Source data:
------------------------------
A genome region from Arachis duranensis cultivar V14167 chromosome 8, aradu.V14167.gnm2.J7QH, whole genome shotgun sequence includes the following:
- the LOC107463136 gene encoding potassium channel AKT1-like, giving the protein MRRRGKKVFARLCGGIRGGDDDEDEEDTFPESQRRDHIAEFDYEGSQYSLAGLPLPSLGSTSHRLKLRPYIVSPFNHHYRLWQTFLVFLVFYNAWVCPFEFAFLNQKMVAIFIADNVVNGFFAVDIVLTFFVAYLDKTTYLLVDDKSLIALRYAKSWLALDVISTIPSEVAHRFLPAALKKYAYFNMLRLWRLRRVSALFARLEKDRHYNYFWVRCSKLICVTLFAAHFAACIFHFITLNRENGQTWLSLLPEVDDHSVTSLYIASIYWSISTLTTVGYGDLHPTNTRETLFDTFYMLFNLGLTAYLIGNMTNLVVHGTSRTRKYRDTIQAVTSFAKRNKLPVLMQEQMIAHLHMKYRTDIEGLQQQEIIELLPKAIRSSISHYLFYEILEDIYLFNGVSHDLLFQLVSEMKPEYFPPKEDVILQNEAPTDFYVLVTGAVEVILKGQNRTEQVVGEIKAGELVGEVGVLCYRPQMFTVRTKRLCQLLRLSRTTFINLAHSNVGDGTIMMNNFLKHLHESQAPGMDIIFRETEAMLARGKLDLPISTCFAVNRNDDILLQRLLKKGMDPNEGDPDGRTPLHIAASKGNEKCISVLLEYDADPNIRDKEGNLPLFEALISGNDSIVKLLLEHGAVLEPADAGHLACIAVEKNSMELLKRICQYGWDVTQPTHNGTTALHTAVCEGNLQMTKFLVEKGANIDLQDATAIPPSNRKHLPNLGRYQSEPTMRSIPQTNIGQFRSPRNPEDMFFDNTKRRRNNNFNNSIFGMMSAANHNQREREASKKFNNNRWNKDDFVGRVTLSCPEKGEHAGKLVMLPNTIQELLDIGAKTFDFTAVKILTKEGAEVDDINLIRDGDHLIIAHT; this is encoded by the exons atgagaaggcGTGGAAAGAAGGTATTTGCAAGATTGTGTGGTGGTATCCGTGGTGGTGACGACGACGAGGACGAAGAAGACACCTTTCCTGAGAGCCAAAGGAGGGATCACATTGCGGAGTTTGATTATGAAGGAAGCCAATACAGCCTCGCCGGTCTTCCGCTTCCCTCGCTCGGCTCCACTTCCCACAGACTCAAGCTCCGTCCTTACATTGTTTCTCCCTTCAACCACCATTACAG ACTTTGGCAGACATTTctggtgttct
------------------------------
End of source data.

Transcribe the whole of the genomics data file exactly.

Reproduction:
A genome region from Arachis duranensis cultivar V14167 chromosome 8, aradu.V14167.gnm2.J7QH, whole genome shotgun sequence includes the following:
- the LOC107463136 gene encoding potassium channel AKT1-like, giving the protein MRRRGKKVFARLCGGIRGGDDDEDEEDTFPESQRRDHIAEFDYEGSQYSLAGLPLPSLGSTSHRLKLRPYIVSPFNHHYRLWQTFLVFLVFYNAWVCPFEFAFLNQKMVAIFIADNVVNGFFAVDIVLTFFVAYLDKTTYLLVDDKSLIALRYAKSWLALDVISTIPSEVAHRFLPAALKKYAYFNMLRLWRLRRVSALFARLEKDRHYNYFWVRCSKLICVTLFAAHFAACIFHFITLNRENGQTWLSLLPEVDDHSVTSLYIASIYWSISTLTTVGYGDLHPTNTRETLFDTFYMLFNLGLTAYLIGNMTNLVVHGTSRTRKYRDTIQAVTSFAKRNKLPVLMQEQMIAHLHMKYRTDIEGLQQQEIIELLPKAIRSSISHYLFYEILEDIYLFNGVSHDLLFQLVSEMKPEYFPPKEDVILQNEAPTDFYVLVTGAVEVILKGQNRTEQVVGEIKAGELVGEVGVLCYRPQMFTVRTKRLCQLLRLSRTTFINLAHSNVGDGTIMMNNFLKHLHESQAPGMDIIFRETEAMLARGKLDLPISTCFAVNRNDDILLQRLLKKGMDPNEGDPDGRTPLHIAASKGNEKCISVLLEYDADPNIRDKEGNLPLFEALISGNDSIVKLLLEHGAVLEPADAGHLACIAVEKNSMELLKRICQYGWDVTQPTHNGTTALHTAVCEGNLQMTKFLVEKGANIDLQDATAIPPSNRKHLPNLGRYQSEPTMRSIPQTNIGQFRSPRNPEDMFFDNTKRRRNNNFNNSIFGMMSAANHNQREREASKKFNNNRWNKDDFVGRVTLSCPEKGEHAGKLVMLPNTIQELLDIGAKTFDFTAVKILTKEGAEVDDINLIRDGDHLIIAHT; this is encoded by the exons atgagaaggcGTGGAAAGAAGGTATTTGCAAGATTGTGTGGTGGTATCCGTGGTGGTGACGACGACGAGGACGAAGAAGACACCTTTCCTGAGAGCCAAAGGAGGGATCACATTGCGGAGTTTGATTATGAAGGAAGCCAATACAGCCTCGCCGGTCTTCCGCTTCCCTCGCTCGGCTCCACTTCCCACAGACTCAAGCTCCGTCCTTACATTGTTTCTCCCTTCAACCACCATTACAG ACTTTGGCAGACATTTctggtgttct